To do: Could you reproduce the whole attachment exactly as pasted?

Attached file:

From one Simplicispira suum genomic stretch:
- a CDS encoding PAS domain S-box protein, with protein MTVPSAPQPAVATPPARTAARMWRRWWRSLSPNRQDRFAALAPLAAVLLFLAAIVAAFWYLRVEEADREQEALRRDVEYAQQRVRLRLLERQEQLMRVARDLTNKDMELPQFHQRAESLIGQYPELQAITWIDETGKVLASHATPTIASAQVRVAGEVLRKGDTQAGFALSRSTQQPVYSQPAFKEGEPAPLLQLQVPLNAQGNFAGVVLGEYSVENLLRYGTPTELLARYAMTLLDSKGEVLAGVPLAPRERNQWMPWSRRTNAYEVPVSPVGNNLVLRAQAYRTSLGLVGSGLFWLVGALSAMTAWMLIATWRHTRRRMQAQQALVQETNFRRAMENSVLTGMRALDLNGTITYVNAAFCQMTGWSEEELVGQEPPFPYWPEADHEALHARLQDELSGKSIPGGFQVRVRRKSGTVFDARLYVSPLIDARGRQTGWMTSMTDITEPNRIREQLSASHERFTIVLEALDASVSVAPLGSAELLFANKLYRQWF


From one Simplicispira suum genomic stretch:
- a CDS encoding PAS domain S-box protein, with protein MTVPSAPQPAVATPPARTAARMWRRWWRSLSPNRQDRFAALAPLAAVLLFLAAIVAAFWYLRVEEADREQEALRRDVEYAQQRVRLRLLERQEQLMRVARDLTNKDMELPQFHQRAESLIGQYPELQAITWIDETGKVLASHATPTIASAQVRVAGEVLRKGDTQAGFALSRSTQQPVYSQPAFKEGEPAPLLQLQVPLNAQGNFAGVVLGEYSVENLLRYGTPTELLARYAMTLLDSKGEVLAGVPLAPRERNQWMPWSRRTNAYEVPVSPVGNNLVLRAQAYRTSLGLVGSGLFWLVGALSAMTAWMLIATWRHTRRRMQAQQALVQETNFRRAMENSVLTGMRALDLNGTITYVNAAFCQMTGWSEEELVGQEPPFPYWPEADHEALHARLQDELSGKSIPGGFQVRVRRKSGTVFDARLYVSPLIDARGRQTGWMTSMTDITEPNRIREQLSASHERFTIVLEALDASVSVAPLGSAELLFANKLYRQWF